Retired and intent on beekeeping, a detective resembling Sherlock Holmes is persuaded to take the case of a stolen parrot. New York Magazine called Pulitzer Prize-winner Chabon's sly but resonant homage to the classic detective story "a profound pleasure."

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The House on Mango Street
by Sandra Cisneros

134 pages

Cisneros' iconic first novel. In a series of short vignettes, teenage Esperanza describes growing up in Chicago amongst great poverty and her dreams of escaping. When this book was originally published in 1991, the New York Times stated that Cisneros "seduces with precise, spare prose, creat[ing] unforgettable characters we want to lift off the page... She is not only a gifted writer, but an absolutely essential one."

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The Body Artist : A Novel
by Don DeLillo

124 pages

Delillo's novel about a recently widowed "body artist" who discovers a small, strange man living in her rented house is a meditation on art, time, and perception. The New York Times praised the book's "exquisite beauty," describing it as an "intimate affair, quiet, spare and strange--but not so strange as to distract from the glories of the chiseled prose."

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by Penelope Fitzgerald

141 pages

Follows the lives of an eccentric community living on barges in the Thames. Booker Prize judges called Fitzgerald's novel "flawless" when it was first published in 1979. For more on Fitzgerald, see our earlier post: Have You Read...Penelope Fitzgerald.

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Ellen Foster
by Kaye Gibbons

126 pages

Orphaned eleven year old Ellen Foster's moving and often funny account of finally finding a place to call home. Gibbons book was an early selection of Oprah's Book Club.

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Necklace and Calabash: A Chinese Detective Story
by Robert van Gulik

143 pages

A Dutch diplomat and expert on Chinese history and culture, van Gulik wrote a series of mysteries set in medieval China that featured the inimitable magistrate Judge Dee. These mysteries have had a devoted following, and garnered plenty of praise, ever since they appeared in the 1950s and 60s. The St. James Guide to Crime and Mystery Writers goes so far as to call them "certainly the finest ethnographic detective novels in English." Though it is one of the last books in the series, Necklace and Calabash is a great place to start.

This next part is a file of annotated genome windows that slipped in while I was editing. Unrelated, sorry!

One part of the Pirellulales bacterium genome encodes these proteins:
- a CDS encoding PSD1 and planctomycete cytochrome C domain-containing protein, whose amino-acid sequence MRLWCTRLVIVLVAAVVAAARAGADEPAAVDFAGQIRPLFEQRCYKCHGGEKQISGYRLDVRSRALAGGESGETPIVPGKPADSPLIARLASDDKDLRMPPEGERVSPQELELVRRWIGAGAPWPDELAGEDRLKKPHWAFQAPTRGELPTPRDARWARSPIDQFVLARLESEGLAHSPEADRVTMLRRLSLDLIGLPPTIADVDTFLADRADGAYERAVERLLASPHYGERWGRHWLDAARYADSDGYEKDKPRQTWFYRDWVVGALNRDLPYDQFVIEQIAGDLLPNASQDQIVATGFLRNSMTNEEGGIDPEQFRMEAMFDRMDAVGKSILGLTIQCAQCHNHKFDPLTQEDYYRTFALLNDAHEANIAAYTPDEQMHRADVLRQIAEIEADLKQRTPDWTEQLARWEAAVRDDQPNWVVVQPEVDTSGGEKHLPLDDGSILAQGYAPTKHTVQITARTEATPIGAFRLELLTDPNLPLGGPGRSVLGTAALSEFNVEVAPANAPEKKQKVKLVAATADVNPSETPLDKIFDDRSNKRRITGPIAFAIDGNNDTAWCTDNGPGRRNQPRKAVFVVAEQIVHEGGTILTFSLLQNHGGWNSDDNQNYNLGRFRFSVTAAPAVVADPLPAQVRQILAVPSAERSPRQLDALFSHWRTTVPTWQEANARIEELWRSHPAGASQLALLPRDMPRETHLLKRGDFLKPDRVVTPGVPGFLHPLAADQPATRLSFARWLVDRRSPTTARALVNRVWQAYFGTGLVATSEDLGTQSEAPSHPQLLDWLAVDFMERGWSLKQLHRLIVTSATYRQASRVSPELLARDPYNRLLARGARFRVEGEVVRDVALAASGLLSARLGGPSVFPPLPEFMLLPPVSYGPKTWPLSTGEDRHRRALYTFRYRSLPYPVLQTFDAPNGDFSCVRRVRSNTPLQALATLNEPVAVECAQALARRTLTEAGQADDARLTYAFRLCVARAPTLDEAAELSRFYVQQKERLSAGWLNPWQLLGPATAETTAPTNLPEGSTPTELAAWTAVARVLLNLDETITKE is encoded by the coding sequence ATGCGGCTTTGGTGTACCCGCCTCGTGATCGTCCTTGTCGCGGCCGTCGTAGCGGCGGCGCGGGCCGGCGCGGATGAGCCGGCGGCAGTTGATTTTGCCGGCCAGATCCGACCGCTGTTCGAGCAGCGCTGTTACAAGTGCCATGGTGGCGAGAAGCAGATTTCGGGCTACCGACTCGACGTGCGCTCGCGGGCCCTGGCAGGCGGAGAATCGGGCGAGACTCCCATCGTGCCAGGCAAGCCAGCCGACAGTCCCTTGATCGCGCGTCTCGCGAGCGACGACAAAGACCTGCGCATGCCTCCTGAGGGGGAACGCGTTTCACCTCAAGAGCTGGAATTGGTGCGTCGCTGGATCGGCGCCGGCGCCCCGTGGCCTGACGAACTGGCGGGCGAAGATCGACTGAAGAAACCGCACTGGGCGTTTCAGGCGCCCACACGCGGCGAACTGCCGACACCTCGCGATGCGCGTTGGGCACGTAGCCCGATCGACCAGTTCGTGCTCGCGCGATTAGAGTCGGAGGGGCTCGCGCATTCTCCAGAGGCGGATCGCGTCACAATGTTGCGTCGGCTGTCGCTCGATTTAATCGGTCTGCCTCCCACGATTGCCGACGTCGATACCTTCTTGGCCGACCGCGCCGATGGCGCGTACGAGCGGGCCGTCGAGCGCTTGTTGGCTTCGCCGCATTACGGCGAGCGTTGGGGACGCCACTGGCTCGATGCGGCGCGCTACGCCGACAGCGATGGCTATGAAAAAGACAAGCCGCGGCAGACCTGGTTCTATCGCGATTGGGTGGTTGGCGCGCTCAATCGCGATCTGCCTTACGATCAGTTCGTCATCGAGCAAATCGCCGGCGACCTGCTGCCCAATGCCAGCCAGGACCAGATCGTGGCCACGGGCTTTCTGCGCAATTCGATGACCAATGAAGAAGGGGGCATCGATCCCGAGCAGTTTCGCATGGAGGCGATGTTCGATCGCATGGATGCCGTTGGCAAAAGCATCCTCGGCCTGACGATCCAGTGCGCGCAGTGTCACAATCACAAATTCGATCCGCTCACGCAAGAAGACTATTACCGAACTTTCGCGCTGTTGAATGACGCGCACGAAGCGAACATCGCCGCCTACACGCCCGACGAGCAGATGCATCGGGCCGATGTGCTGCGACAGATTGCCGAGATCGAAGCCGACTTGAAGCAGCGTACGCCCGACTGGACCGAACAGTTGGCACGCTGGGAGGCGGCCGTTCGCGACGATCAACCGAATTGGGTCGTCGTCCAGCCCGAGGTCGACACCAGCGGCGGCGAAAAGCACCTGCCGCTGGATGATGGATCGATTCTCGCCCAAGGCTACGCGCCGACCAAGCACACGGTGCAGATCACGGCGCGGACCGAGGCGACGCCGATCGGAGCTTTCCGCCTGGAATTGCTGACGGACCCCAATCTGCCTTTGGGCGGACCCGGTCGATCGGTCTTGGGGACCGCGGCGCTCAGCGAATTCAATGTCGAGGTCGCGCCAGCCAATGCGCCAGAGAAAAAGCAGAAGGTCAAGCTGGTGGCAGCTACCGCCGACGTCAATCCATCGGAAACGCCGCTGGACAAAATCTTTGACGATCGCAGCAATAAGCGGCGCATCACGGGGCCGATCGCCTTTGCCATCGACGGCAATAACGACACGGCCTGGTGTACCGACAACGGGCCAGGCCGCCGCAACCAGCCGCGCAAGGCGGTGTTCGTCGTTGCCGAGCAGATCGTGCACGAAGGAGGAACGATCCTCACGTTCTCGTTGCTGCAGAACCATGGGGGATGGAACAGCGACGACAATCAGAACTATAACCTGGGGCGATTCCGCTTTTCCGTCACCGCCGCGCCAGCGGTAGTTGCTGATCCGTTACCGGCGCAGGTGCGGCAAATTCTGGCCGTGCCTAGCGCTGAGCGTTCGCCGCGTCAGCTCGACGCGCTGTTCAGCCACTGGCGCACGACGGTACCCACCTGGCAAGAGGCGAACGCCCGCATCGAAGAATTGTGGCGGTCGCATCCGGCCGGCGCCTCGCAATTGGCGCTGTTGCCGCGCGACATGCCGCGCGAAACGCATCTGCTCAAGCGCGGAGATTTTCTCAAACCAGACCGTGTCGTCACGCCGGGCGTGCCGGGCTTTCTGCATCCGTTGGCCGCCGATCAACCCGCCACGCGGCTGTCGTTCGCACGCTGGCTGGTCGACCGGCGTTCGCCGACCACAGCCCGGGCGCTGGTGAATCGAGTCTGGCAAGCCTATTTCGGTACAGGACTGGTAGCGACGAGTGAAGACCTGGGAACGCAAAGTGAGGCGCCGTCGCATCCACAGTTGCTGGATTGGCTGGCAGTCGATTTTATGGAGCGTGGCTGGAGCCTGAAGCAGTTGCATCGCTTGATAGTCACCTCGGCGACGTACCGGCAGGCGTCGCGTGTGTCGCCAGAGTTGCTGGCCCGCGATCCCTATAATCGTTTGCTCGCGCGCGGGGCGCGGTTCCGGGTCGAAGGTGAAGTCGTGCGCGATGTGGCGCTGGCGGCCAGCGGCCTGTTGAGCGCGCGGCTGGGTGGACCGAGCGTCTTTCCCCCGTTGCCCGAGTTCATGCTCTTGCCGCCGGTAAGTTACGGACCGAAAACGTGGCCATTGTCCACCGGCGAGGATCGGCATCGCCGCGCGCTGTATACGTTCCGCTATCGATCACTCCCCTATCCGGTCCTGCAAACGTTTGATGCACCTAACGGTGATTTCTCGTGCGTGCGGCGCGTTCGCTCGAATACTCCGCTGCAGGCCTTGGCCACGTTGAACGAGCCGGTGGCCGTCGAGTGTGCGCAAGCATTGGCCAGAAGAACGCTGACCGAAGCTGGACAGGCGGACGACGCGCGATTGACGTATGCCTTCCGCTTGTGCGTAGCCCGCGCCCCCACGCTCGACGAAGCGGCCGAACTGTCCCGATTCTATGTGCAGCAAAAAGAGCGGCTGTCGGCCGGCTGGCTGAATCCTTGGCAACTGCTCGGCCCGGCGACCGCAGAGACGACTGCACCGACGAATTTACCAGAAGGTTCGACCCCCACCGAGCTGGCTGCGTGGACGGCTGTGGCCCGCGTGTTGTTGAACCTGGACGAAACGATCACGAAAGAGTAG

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The Man in the Picture: A Ghost Story
by Susan Hill

145 pages

When it was published in the UK, The Independent called Hill's novel "A masterclass in the art of dread." An old-fashioned ghost story about the sinister secrets hiding in a mysterious painting.

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by Andrew Holleran

150 pages

"Grief," according to, "is a strange, slim, beautiful book… like a single note struck on a perfect silver bell, it carries far." Holleran's eloquent, understated novel is narrated by an aging professor who moves to Washington, DC after the death of his mother. Grief won a Stonewall Book Award in 2007.

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The Name of the World
by Denis Johnson

129 pages

Johnson's spare, poetic story of a college professor's attempts to come to terms with the deaths of his wife and child. The Los Angeles Times said, of Johnson's novel, "How easy it is to forget, with all the trivia in print cluttering our lives, that words can be this supple a vehicle for transcendent healing."

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1 comment:

Nate said...

This post is fantastic. I have it bookmarked and have already checked out three of the books. Please post the next installment soon!